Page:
Thus, at this period in Penrose’s career (in the early 1990s), his position squared perfectly well with Murray Gell-Mann’s later position when Gell-Mann wrote:
… what characterises [Roger Penrose’s] proposal… is the notion that consciousness is somehow connected with quantum gravity — that is to say, the incorporation of Einsteinian general-relativistic gravitation into quantum field theory. I can see absolutely no reason for imagining such a thing.Murray Gell-Mann
And all this brings us to Dennett’s quantum car.
Daniel Dennett’s Quantum Car
Daniel Dennett put this micro-macro quandary very well. He argues (to paraphrase), ‘Sure, there are quantum happenings in the brain or neurons. Then again, there are quantum happenings in your car, watch and computer.’
Most biologists think that quantum effects all just cancel out in the brain, that there’s no reason to think they’re harnessed in any way. Of course they’re there; quantum effects are there in your car, your watch, and your computer. But most things — most macroscopic objects — are, as it were, oblivious to quantum effects. They don’t amplify them; they don’t hinge on them. Roger thinks that the brain somehow exploits quantum effects…Daniel Dennett
We will now need to know why “quantum effects” don’t transfer — or apply — to the brain as a whole. Or, more specifically, we need to know why they don’t cause (or help bring about) mental phenomena or consciousness. That is, why is there such a sharp dividing line between the micro (Dennett’s “quantum effects”) and the macro (the brain or mind/consciousness)? Surely there can’t be such a neat and tiny cutoff point between these two worlds. (Then again, it’s not logically absurd to argue that there is indeed such a cutoff point.)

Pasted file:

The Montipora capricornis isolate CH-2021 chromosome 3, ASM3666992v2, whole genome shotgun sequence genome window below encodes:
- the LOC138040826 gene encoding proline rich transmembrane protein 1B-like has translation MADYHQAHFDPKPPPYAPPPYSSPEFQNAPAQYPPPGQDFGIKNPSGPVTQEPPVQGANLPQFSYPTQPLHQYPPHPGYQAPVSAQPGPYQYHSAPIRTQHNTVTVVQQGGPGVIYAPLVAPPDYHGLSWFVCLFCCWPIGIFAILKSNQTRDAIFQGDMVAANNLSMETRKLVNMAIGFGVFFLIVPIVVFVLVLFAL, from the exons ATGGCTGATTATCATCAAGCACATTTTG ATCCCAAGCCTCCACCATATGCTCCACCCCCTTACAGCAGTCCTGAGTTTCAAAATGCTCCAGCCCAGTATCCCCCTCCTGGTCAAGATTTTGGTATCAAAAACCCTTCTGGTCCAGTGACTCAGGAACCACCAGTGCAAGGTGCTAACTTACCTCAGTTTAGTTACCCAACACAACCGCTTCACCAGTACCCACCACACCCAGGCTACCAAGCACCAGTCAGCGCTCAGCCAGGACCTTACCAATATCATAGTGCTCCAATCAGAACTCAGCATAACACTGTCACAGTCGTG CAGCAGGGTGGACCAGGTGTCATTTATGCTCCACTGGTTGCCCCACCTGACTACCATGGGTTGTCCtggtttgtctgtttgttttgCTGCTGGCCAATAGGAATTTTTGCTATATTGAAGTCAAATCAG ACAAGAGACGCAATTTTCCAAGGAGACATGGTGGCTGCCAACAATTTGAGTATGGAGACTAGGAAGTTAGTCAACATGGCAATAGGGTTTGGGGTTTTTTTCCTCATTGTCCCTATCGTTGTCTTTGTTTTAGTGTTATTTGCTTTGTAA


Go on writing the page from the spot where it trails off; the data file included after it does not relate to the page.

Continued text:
Sure, there are quantum happenings in the brain or neurons. Then again, there are quantum happenings in your car, watch and computer.
It’s true that in order for Dennett’s watch/car to be a watch/car, it doesn’t depend on the quantum effects which are occurring inside it. However, why should that also be true of the brain and its relation to mind/consciousness? The nature and functioning of a car/watch is very different to the reality and functioning of the brain and mind/consciousness. A car/watch is oblivious to the quantum effects inside — though only if it isn’t treated qua car/watch! However, it’s of course the case that a car/watch can also be analysed as a medium of quantum effects (though not, again, qua car/watch). Then again, it is strictly true that a car/watch — qua car/watch! — doesn’t depend on quantum effects/events/conditions? Surely it does so in the simple sense that if there were no quantum effects/events/conditions, then there would be no car/watch either. And, yes, it’s true that this applies to literally all other natural objects — and artificial objects as well.